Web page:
Alyssa Paredes, PhD candidate in Anthropology, was recently awarded the Society for the Anthropology of Food and Nutrition’s 2018 Christine Wilson Graduate Student Paper Prize for her piece, “Follow the Yellow Brix Road: How the Japanese Market’s Taste for Sweetness Transformed the Philippine Highlands.” The award is for “outstanding graduate student research papers that examine topics within the perspectives of nutrition, food studies, and anthropology.”
Another paper, entitled “Fusarium is a Grace from God! Scientific, Divine, and Microbial Collaboration in the Philippine ‘Bananapocalypse,’” also won the 2018 Robert M. Netting Best Graduate Student Paper Prize from the Culture & Agriculture, a section of the American Anthropological Association. The Netting Prize is awarded “for original research related to livelihoods based on crop, livestock, or fishery production and forestry and/or management of agricultural and environmental resources.”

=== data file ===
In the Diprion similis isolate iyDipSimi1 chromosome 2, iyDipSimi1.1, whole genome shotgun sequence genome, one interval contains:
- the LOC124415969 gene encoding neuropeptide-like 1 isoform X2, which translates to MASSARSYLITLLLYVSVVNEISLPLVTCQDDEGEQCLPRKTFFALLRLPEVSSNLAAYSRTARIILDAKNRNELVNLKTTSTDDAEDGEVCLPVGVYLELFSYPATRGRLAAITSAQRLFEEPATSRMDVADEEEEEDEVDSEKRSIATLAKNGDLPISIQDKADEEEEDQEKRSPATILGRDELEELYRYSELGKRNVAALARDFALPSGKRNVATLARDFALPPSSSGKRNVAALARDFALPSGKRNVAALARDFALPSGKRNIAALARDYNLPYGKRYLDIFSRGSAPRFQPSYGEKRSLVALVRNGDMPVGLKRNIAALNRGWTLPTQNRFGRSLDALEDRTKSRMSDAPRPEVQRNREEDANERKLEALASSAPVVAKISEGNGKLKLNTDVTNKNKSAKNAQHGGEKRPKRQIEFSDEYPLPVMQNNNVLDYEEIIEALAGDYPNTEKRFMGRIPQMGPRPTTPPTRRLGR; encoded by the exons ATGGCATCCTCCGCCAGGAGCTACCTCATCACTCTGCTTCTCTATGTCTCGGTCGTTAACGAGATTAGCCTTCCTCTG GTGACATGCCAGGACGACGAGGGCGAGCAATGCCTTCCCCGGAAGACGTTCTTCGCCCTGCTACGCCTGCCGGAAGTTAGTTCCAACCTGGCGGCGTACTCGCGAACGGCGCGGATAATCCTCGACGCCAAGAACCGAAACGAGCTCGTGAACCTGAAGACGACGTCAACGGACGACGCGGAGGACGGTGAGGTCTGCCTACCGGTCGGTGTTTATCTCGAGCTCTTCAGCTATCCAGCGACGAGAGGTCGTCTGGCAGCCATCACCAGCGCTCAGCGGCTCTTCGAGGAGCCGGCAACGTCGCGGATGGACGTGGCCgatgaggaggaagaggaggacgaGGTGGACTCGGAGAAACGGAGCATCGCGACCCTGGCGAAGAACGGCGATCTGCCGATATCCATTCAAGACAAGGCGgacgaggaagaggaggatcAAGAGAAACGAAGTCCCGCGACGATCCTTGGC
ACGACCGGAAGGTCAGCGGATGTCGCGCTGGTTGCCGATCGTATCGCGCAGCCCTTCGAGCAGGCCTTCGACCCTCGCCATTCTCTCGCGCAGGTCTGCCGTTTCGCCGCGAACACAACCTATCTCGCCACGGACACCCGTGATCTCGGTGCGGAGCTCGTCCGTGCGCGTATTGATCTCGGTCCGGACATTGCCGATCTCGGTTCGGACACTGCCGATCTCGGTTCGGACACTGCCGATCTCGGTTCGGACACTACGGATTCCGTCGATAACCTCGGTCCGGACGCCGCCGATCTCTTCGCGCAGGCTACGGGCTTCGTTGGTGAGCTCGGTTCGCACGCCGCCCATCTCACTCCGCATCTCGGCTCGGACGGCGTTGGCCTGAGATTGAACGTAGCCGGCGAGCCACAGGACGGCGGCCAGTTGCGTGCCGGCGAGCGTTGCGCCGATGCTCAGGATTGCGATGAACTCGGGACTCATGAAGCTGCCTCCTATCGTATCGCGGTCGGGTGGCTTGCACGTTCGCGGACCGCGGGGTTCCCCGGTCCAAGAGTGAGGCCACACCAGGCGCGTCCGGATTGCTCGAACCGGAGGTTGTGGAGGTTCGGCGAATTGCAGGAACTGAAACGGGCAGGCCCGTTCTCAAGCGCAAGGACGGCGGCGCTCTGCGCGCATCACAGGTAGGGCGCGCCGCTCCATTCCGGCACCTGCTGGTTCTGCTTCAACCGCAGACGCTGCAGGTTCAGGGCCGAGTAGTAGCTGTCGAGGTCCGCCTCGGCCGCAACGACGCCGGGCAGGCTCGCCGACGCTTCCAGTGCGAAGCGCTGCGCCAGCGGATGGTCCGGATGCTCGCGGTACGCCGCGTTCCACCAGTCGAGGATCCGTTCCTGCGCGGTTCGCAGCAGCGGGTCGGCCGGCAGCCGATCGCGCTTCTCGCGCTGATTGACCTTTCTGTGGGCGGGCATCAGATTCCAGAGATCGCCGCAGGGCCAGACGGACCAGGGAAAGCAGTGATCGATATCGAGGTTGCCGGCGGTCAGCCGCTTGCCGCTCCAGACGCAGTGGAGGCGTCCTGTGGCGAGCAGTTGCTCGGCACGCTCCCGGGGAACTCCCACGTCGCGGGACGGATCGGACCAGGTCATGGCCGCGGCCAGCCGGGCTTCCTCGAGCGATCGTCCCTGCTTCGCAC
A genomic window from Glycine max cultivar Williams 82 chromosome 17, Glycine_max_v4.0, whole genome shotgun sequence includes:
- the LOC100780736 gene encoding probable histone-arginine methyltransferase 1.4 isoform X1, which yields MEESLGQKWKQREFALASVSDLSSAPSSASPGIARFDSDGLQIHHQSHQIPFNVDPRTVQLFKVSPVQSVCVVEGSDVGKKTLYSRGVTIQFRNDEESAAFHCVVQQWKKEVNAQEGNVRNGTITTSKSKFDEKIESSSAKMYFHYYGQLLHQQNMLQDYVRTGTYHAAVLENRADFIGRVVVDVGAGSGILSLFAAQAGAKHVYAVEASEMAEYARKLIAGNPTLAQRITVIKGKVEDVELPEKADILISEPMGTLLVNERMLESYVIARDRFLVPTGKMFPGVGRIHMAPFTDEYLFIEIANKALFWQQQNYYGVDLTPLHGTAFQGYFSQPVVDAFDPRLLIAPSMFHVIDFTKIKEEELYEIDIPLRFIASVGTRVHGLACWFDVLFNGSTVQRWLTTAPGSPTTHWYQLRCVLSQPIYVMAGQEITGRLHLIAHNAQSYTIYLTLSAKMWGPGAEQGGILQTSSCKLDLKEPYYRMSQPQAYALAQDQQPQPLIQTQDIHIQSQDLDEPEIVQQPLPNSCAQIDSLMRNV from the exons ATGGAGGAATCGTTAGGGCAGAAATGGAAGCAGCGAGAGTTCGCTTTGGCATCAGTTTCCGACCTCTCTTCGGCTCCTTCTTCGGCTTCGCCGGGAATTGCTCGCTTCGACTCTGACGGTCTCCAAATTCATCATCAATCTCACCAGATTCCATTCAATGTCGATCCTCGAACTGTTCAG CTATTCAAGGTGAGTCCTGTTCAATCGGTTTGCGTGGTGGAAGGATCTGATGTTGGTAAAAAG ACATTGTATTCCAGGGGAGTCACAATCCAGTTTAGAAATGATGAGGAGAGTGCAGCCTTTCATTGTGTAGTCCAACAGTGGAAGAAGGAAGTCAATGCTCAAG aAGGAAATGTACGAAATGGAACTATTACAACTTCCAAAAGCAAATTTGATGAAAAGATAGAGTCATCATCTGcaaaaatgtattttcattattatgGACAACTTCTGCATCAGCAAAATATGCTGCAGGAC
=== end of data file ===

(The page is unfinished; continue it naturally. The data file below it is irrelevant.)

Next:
Both pieces are part of her dissertation on externalized costs and boundless value in the making of a highly politicized and prototypically “cheap” commodity, the banana. The award presentations will be made at the upcoming annual meeting of the American Anthropological Association in San Jose, CA, November 14 to 19, 2018.